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Interviewing @Mark__Lawrence , author of The Girl and the Stars

By 06/05/2020May 8th, 2020blogging, Featured, guest post
Mark Lawrence fantasy

Here on Daily (w)rite, as part of the guest post series, it is my pleasure today to welcome award-winning fantasy author Mark Lawrence, author of the acclaimed trilogies, The Broken Empire, The Liar’s Keyand and The Wheel of Osheim, among others. He’s here to talk about the writing life and his latest, The Girl and the Stars, recently published by Harper Collins.

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1. For those who would like to write fantasy, what would be your advice as a veteran writer on engaging readers in the world of the story?

I’d forget about the readers and write something that entertains you.

2. What makes a character real and interesting?

I write characters that interest me. The questions that surround them might relate directly to their internal struggles or those of the world around them or both. I don’t think there’s any formula to follow. The ‘reality’ of a character is a very big question without easy answers. It’s not even the same as whether they’re relatable or not. It’s more to do with achieving a level of internal consistency without making them too predictable.

3. What writing advice would you give to someone outlining their novel?
Only do it if you want to. I don’t outline my books.

4. When writing a series, in what ways do you ensure that the reader is satisfied at the end of end of one book and looks forward to the next?

I ensure that I’m satisfied and that I look forward to the next. That entails a mix of closure and of open questions.

5. What is the world and setting of your new series Book of the Ice like?

What is says on the tin: it’s all ice, miles thick. It’s a world with a dying sun. The ice has covered over various layers of older civilisations and humanity have been reduced to a very basic existence on the edge of extinction.

6. What is that one thing you’d like readers to know about The Girl and the Stars and the Book of the Ice series?

The story is set on Abeth, the same world that The Book of the Ancestor trilogy, starting with Red Sister, is set on. You don’t need to read that trilogy before The Girl and the Stars but if you like TGATS then you might well want to give Red Sister a try while waiting for the next book.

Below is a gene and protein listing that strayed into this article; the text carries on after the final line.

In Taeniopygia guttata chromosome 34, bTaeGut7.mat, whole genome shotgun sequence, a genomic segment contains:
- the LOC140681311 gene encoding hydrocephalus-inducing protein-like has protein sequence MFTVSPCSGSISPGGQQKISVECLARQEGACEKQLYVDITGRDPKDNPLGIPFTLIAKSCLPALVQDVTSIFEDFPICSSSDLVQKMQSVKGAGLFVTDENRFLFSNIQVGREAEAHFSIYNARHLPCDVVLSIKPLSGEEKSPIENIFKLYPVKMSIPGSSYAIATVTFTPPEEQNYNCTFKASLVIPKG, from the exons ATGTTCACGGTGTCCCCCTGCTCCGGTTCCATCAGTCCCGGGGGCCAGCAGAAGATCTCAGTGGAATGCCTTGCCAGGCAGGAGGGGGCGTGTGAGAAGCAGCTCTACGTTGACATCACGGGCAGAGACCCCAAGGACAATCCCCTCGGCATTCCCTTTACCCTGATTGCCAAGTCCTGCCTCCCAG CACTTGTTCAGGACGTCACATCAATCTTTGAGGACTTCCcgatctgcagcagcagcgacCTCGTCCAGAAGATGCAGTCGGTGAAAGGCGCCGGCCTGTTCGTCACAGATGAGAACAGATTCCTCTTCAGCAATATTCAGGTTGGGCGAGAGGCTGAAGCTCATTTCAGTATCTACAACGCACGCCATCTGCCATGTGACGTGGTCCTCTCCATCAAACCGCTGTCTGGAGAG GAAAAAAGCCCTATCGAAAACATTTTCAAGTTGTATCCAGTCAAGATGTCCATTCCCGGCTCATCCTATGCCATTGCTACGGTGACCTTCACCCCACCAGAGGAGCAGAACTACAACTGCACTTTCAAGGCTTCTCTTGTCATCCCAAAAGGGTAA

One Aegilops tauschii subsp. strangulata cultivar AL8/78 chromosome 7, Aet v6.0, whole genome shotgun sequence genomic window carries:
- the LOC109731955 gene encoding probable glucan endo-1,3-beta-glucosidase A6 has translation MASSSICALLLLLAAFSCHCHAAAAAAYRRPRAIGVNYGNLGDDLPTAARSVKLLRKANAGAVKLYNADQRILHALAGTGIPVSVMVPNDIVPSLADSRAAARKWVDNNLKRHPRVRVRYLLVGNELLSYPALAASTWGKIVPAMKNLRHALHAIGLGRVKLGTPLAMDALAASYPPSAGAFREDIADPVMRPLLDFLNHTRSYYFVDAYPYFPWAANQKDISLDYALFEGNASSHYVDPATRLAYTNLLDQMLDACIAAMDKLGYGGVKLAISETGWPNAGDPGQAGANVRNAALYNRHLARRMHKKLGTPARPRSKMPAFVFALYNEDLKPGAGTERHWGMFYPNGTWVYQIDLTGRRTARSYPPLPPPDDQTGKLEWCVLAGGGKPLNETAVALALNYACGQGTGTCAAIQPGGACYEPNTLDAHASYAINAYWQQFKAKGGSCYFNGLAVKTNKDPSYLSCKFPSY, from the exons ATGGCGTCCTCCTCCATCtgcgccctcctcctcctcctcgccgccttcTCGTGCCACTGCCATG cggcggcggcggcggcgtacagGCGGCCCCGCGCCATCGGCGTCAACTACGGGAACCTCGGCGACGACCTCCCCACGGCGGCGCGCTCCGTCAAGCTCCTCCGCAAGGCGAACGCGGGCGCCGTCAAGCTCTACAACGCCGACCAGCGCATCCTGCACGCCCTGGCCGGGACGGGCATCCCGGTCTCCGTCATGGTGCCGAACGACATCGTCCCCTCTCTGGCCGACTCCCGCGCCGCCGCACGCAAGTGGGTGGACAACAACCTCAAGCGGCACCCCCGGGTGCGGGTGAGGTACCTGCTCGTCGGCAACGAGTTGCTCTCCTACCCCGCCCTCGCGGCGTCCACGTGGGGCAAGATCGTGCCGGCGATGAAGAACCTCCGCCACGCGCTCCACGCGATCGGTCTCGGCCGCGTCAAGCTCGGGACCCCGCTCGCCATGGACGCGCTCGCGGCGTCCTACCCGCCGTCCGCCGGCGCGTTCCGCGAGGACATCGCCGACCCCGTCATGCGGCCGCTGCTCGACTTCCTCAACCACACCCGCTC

Also, as has been the case with my four other trilogies, all the books have been written before the first one comes out, so you’ll get them a year apart, no delays.

7. Tell us about your current project.

I don’t really have a current project. I have two or three days left going through the publisher’s edit on book 2 of my current trilogy. Then I’ll wait for their edit on book 3 and look at that. While I’m waiting I’ll decide what to do next and that will be my current project. But I have zero clue what it will be. I’ll just stare at a wall and hope a good idea pops up. There may be a few false starts before I settle on something – or I may even go back to an earlier “false start” and poke it a bit.

8. Where did the idea come from for the Book of the Ice series?

Well, the idea for the setting was already given in the previous trilogy The Book of the Ancestor. Abeth is a world almost entirely covered in ice. And the ice has covered over at least two main periods of civilisation. So setting a story out on the ice wasn’t a great leap of imagination.

The real idea, the question addressed rather than the setting or plot, is about how society treats those it considers its weakest members, its burdens. And what makes that a difficult question rather than a no-brainer that should be answered ‘be kind’ and often isn’t because … well … people, is that the ice provides such extreme hardship that there’s almost no room for compassion.


Mark Lawrence was born in Champaign-Urbana, Illinois, but moved to the UK at the age of one. He went back to the US after taking a PhD in mathematics at Imperial College to work on a variety of research projects including the ‘Star Wars’ missile defence programme. Returning to the UK, he has worked mainly on image processing and decision/reasoning theory. His first trilogy, The Broken Empire, has been universally acclaimed as a ground-breaking work of fantasy, and both The Liar’s Keyand The Wheel of Osheim have won the Gemmell Legend award for best fantasy novel. Mark is married, with four children, and lives in Bristol